Individuals with intellectual disabilities (ID) may require assistance in accessing healthcare services, including cancer screening. A better understanding of the factors affecting cancer screening utilisation among these individuals is needed for the development of strategies to promote screening uptake in them. This review aimed to explore the facilitators of and barriers to cancer screening utilisation among people with ID. A literature search was conducted using five databases, and an additional snowball search yielded 16 studies for inclusion in the review. Overall, the methodological quality of these studies was good (43–100%). In this review, we noted barriers to screening among individuals with ID, including perceptions of fear, distress, and embarrassment; unpreparedness for screening; negative interactions with healthcare professionals; a lack of knowledge about cancer screening; mobility issues; a high severity of ID; and a lack of ability to provide consent and communicate verbally. Facilitators to screening among these individuals were also identified, including living in a supervised setting, prior use of other healthcare services, being educated about screening via social media, having carers accompany them to screening appointments, and having dual insurance coverage or a higher income. Our review highlights the current needs of individuals with ID undergoing cancer screening. Strategies should be developed to address these needs, such as the provision of training to healthcare professionals on how to conduct screening for people with ID.
People with intellectual disability face multiple barriers to cancer screening.
Physicians should be trained to conduct cancer screening for these individuals.
Cancer screening provision should be augmented based on their unmet needs.
Cancer screening is a preventive healthcare service that helps detect precancerous lesions or epithelial abnormalities signifying any cancer development early, and could serve as an effective means of secondary prevention of cancer . Various health organisations and oncology societies, such as the United States Preventive Services Task Force and the American Cancer Society, have published guidelines on cancer screening, in which the regular utilisation of screening for various cancer types, including breast, cervical, colorectal, lung and prostate cancers, is recommended . Notably, cancer screening utilisation was shown to have the potential to reduce cancer incidence and mortality globally . Thus, universal cancer screening should form part of the global cancer prevention strategy, and cancer screening coverage should be increased to provide every individual with the opportunity to receive cancer screening services.
Despite the wide availability of cancer screening services to the public, disparities in cancer screening uptake have been reported between individuals with and without disabilities. Individuals with disabilities have a significantly lower cancer screening uptake than those without . Among disabled individuals, those with intellectual disabilities (ID) are likely to be of greater concern, as they are especially vulnerable to inequities in healthcare access . ID are generally caused by incomplete mental development, leading to limitations in intelligence, learning, and social functioning . Overall, individuals with ID would exhibit limited intellectual functioning and adaptive behaviours, and they need support with their social, communication and interpersonal skills, and carrying out activities of daily living . Individuals with ID have been reported to face difficulties in the utilisation of healthcare services, including cancer screening, because of their reduced ability to communicate, their financial issues, and insufficient knowledge and training in working with individuals with ID among healthcare professionals . They are in need of carers to accompany them to attend cancer screening appointments to address issues such as difficulties in communication with cancer screening providers, as evidenced by the finding that a lack of support by carers is a potential barrier to cancer screening utilisation among individuals with ID . Indeed, previous studies have reported that individuals with ID are less likely than the general population to utilise cancer screening . A recent study also reported that the utilisation rate of breast and cervical cancer screening is significantly lower among individuals with severe ID than among the general population, although no significant difference was observed in the screening utilisation rate between the general population and those with mild ID . In light of these findings, strategies to enhance the cancer screening utilisation rate of by individuals with ID, such as enhancing their access to cancer screening services and intention to undergo screening need to be developed.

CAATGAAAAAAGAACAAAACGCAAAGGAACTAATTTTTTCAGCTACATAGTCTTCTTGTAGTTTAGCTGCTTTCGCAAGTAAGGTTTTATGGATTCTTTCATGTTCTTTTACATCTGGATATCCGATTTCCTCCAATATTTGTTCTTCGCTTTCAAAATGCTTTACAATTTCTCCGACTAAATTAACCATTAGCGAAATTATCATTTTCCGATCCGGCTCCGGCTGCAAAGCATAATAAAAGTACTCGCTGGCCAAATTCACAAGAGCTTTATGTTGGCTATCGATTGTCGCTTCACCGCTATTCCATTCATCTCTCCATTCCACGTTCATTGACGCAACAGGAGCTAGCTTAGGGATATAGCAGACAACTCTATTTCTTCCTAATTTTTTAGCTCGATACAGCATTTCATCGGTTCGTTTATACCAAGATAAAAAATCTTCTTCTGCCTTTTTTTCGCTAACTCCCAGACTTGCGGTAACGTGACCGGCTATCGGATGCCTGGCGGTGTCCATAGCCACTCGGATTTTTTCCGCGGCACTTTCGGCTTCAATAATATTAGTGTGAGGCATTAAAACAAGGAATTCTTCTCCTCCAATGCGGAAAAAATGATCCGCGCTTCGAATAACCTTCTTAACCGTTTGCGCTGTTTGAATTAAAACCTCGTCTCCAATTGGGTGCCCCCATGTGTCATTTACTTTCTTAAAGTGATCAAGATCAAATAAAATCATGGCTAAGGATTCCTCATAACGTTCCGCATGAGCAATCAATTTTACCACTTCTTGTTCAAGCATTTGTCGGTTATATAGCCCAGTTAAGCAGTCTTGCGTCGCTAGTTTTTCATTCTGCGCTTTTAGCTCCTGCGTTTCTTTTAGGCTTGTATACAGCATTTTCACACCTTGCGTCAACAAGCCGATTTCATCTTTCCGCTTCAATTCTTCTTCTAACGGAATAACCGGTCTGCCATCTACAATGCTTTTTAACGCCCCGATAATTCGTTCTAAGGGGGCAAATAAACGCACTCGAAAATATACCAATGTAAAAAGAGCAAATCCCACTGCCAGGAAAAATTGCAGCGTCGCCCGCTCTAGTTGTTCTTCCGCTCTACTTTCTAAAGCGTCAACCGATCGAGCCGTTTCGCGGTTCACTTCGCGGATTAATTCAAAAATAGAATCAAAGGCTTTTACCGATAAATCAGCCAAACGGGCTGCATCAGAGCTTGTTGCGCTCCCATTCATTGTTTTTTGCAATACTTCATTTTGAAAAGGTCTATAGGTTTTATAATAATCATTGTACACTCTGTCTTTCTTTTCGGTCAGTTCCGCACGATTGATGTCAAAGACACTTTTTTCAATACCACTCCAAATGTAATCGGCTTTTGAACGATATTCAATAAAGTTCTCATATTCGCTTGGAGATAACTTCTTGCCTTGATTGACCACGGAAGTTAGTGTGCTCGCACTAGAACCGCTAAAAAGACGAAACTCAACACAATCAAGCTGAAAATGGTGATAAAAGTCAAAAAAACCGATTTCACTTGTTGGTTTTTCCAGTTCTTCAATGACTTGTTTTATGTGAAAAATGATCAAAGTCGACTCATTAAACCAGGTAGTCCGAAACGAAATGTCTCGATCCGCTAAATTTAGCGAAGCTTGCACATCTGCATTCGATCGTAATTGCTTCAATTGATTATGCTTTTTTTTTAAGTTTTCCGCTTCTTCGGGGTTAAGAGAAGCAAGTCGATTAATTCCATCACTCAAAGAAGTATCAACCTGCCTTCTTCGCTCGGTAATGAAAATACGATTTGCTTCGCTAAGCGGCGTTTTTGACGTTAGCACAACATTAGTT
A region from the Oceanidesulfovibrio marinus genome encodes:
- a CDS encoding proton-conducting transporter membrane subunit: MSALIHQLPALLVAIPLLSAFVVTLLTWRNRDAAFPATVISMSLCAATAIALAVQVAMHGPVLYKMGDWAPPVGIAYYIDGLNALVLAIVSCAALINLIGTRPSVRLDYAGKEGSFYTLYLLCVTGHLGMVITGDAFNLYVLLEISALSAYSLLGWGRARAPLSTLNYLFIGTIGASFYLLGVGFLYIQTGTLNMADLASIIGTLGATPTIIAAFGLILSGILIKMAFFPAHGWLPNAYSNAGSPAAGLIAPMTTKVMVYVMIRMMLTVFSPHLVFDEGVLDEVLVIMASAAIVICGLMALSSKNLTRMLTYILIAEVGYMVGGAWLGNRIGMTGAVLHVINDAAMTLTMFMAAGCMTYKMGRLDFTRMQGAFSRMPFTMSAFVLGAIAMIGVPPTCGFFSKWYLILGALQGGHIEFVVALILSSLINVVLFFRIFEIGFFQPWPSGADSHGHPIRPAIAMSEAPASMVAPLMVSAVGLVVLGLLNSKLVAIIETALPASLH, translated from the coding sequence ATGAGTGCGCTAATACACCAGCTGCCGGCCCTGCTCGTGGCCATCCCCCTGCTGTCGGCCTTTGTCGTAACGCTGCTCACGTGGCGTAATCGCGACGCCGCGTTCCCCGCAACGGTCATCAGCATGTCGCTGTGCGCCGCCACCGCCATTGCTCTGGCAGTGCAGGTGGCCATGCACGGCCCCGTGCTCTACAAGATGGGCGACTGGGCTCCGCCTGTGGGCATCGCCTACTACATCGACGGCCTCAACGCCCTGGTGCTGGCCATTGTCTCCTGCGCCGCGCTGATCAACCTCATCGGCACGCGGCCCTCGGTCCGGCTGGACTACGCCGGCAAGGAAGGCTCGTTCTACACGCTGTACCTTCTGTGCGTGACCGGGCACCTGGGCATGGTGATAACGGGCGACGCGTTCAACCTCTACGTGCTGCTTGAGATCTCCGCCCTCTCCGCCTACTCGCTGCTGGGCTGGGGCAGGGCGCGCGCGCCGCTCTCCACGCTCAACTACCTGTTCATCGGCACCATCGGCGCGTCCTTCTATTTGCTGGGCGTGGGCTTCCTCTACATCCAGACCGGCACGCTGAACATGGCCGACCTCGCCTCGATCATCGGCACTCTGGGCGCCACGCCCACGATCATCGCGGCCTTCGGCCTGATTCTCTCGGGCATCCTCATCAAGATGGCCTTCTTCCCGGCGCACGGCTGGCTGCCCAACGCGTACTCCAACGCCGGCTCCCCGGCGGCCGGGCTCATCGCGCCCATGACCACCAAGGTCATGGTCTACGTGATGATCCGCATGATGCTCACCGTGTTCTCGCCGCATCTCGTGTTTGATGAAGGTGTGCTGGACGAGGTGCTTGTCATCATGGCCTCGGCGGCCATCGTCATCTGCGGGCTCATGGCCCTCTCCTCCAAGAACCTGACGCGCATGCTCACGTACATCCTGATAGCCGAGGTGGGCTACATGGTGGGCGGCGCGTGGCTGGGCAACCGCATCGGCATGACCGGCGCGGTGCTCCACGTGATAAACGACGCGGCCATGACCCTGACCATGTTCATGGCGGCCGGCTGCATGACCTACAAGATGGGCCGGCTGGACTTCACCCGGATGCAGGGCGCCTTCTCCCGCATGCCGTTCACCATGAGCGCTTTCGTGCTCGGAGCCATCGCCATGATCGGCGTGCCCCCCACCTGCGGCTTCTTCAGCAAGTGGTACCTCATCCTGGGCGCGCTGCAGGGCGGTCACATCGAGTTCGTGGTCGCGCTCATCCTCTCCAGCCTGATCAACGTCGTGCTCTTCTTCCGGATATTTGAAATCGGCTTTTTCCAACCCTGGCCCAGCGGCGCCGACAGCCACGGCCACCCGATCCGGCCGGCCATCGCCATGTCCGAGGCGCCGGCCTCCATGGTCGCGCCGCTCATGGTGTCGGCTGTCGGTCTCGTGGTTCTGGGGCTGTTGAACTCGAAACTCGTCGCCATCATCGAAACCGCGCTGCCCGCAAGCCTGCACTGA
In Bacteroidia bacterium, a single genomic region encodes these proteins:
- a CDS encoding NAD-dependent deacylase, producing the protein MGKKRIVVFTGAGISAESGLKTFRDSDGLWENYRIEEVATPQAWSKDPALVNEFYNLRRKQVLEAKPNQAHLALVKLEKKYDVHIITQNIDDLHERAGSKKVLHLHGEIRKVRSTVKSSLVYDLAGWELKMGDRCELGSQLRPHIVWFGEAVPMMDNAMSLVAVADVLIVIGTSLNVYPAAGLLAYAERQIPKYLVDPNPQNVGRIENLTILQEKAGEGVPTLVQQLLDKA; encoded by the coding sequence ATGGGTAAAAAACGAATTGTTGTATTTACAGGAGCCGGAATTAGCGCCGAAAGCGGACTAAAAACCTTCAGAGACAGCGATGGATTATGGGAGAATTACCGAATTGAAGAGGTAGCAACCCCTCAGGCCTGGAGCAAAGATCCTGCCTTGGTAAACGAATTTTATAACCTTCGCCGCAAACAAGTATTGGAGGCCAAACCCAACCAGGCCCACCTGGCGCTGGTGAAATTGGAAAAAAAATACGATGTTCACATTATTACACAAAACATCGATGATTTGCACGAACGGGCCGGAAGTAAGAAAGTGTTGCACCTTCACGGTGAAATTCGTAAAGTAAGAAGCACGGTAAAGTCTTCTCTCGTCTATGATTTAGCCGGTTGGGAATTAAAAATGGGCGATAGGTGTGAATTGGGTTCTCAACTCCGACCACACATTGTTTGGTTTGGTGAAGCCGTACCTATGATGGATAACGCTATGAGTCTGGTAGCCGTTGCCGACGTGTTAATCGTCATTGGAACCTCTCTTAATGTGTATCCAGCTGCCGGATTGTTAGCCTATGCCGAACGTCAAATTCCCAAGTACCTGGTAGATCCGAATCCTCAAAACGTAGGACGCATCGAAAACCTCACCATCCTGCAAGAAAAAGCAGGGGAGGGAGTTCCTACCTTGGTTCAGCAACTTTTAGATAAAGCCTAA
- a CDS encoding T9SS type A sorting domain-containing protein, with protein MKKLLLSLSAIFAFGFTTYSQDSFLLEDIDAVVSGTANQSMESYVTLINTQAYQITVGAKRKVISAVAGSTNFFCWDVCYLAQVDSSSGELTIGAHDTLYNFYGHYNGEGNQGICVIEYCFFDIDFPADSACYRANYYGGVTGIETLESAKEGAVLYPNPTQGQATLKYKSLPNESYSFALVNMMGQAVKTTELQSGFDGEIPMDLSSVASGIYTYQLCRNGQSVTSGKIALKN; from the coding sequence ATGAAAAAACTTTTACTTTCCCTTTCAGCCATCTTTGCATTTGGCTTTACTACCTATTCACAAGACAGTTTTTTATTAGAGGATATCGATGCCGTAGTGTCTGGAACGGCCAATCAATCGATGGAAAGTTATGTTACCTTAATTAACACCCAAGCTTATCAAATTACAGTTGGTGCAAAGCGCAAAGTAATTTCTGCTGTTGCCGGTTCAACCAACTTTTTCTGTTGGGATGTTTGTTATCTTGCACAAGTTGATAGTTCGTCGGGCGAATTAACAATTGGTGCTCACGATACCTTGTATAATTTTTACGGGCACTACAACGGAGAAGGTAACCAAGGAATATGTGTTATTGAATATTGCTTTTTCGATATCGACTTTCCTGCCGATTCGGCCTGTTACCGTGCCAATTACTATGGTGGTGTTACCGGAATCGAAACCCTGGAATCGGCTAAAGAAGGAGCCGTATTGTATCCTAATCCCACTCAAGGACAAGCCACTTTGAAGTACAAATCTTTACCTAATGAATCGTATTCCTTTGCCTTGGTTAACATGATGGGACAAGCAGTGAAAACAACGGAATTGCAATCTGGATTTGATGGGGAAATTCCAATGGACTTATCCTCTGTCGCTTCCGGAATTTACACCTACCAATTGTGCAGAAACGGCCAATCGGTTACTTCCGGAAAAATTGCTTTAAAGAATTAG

Given the need for promoting cancer screening uptake among individuals with ID, a better understanding of the factors that affect their cancer screening behaviours, as well as the barriers to and facilitators of their utilisation of cancer screening, is required. This would inform the strategies that may be implemented to improve cancer screening uptake among these individuals. A review on the factors that may be associated with changes in cancer screening behaviours specifically among individuals with ID was published in 2013, but this review focused only on the barriers to cancer screening among these individuals, and did not review the facilitators of cancer screening . To our knowledge, no recent systematic reviews that include both qualitative and quantitative studies have been conducted to summarise both the barriers and facilitators to cancer screening utilisation among individuals with ID. The objective in our review was therefore to explore the factors associated with, including barriers to and facilitators of, cancer screening utilisation among individuals with ID.